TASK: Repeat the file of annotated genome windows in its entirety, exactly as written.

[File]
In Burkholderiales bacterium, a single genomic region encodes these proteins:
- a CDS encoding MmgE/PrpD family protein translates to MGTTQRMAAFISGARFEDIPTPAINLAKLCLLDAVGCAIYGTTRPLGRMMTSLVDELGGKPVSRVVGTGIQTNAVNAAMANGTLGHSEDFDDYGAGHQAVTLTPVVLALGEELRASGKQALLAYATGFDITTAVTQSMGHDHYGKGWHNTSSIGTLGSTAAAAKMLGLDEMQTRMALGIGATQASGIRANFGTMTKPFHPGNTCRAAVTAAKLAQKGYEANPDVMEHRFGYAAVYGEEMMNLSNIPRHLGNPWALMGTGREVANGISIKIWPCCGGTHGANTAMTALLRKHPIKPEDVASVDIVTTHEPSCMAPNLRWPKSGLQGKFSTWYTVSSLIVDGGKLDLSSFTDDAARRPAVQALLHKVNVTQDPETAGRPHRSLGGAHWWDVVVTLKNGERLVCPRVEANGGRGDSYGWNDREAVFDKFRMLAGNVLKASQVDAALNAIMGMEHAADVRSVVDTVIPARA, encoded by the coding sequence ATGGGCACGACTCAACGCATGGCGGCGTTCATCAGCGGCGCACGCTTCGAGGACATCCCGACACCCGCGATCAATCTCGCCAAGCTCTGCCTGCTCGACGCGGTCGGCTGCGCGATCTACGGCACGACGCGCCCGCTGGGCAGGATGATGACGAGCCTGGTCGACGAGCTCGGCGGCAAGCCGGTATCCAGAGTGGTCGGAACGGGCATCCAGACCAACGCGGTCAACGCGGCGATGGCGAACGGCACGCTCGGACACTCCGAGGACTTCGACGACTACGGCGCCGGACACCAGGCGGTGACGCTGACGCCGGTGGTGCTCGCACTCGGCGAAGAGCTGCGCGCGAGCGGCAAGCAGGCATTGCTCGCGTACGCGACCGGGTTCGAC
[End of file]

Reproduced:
In Burkholderiales bacterium, a single genomic region encodes these proteins:
- a CDS encoding MmgE/PrpD family protein translates to MGTTQRMAAFISGARFEDIPTPAINLAKLCLLDAVGCAIYGTTRPLGRMMTSLVDELGGKPVSRVVGTGIQTNAVNAAMANGTLGHSEDFDDYGAGHQAVTLTPVVLALGEELRASGKQALLAYATGFDITTAVTQSMGHDHYGKGWHNTSSIGTLGSTAAAAKMLGLDEMQTRMALGIGATQASGIRANFGTMTKPFHPGNTCRAAVTAAKLAQKGYEANPDVMEHRFGYAAVYGEEMMNLSNIPRHLGNPWALMGTGREVANGISIKIWPCCGGTHGANTAMTALLRKHPIKPEDVASVDIVTTHEPSCMAPNLRWPKSGLQGKFSTWYTVSSLIVDGGKLDLSSFTDDAARRPAVQALLHKVNVTQDPETAGRPHRSLGGAHWWDVVVTLKNGERLVCPRVEANGGRGDSYGWNDREAVFDKFRMLAGNVLKASQVDAALNAIMGMEHAADVRSVVDTVIPARA, encoded by the coding sequence ATGGGCACGACTCAACGCATGGCGGCGTTCATCAGCGGCGCACGCTTCGAGGACATCCCGACACCCGCGATCAATCTCGCCAAGCTCTGCCTGCTCGACGCGGTCGGCTGCGCGATCTACGGCACGACGCGCCCGCTGGGCAGGATGATGACGAGCCTGGTCGACGAGCTCGGCGGCAAGCCGGTATCCAGAGTGGTCGGAACGGGCATCCAGACCAACGCGGTCAACGCGGCGATGGCGAACGGCACGCTCGGACACTCCGAGGACTTCGACGACTACGGCGCCGGACACCAGGCGGTGACGCTGACGCCGGTGGTGCTCGCACTCGGCGAAGAGCTGCGCGCGAGCGGCAAGCAGGCATTGCTCGCGTACGCGACCGGGTTCGAC